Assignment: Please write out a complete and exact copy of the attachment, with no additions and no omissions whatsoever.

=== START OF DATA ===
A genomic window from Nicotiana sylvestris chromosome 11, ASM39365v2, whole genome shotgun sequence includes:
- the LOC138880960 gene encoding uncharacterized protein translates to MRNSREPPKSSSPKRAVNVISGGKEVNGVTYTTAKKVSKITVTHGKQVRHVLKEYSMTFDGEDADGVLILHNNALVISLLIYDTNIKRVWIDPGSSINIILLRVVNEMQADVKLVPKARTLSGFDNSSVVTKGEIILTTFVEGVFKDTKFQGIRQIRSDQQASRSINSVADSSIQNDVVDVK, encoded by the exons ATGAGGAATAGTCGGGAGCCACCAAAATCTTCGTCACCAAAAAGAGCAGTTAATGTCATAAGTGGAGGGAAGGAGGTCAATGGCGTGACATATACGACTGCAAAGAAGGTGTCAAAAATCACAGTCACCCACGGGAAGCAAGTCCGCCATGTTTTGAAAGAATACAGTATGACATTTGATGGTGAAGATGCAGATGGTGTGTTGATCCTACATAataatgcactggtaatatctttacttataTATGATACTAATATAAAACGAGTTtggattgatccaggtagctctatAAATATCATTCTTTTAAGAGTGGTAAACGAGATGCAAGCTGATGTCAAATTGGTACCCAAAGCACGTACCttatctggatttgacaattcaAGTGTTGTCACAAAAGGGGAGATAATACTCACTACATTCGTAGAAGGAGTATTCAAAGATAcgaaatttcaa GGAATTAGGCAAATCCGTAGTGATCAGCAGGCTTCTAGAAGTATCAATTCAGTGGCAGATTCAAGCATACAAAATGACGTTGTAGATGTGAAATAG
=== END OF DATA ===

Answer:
A genomic window from Nicotiana sylvestris chromosome 11, ASM39365v2, whole genome shotgun sequence includes:
- the LOC138880960 gene encoding uncharacterized protein translates to MRNSREPPKSSSPKRAVNVISGGKEVNGVTYTTAKKVSKITVTHGKQVRHVLKEYSMTFDGEDADGVLILHNNALVISLLIYDTNIKRVWIDPGSSINIILLRVVNEMQADVKLVPKARTLSGFDNSSVVTKGEIILTTFVEGVFKDTKFQGIRQIRSDQQASRSINSVADSSIQNDVVDVK, encoded by the exons ATGAGGAATAGTCGGGAGCCACCAAAATCTTCGTCACCAAAAAGAGCAGTTAATGTCATAAGTGGAGGGAAGGAGGTCAATGGCGTGACATATACGACTGCAAAGAAGGTGTCAAAAATCACAGTCACCCACGGGAAGCAAGTCCGCCATGTTTTGAAAGAATACAGTATGACATTTGATGGTGAAGATGCAGATGGTGTGTTGATCCTACATAataatgcactggtaatatctttacttataTATGATACTAATATAAAACGAGTTtggattgatccaggtagctctatAAATATCATTCTTTTAAGAGTGGTAAACGAGATGCAAGCTGATGTCAAATTGGTACCCAAAGCACGTACCttatctggatttgacaattcaAGTGTTGTCACAAAAGGGGAGATAATACTCACTACATTCGTAGAAGGAGTATTCAAAGATAcgaaatttcaa GGAATTAGGCAAATCCGTAGTGATCAGCAGGCTTCTAGAAGTATCAATTCAGTGGCAGATTCAAGCATACAAAATGACGTTGTAGATGTGAAATAG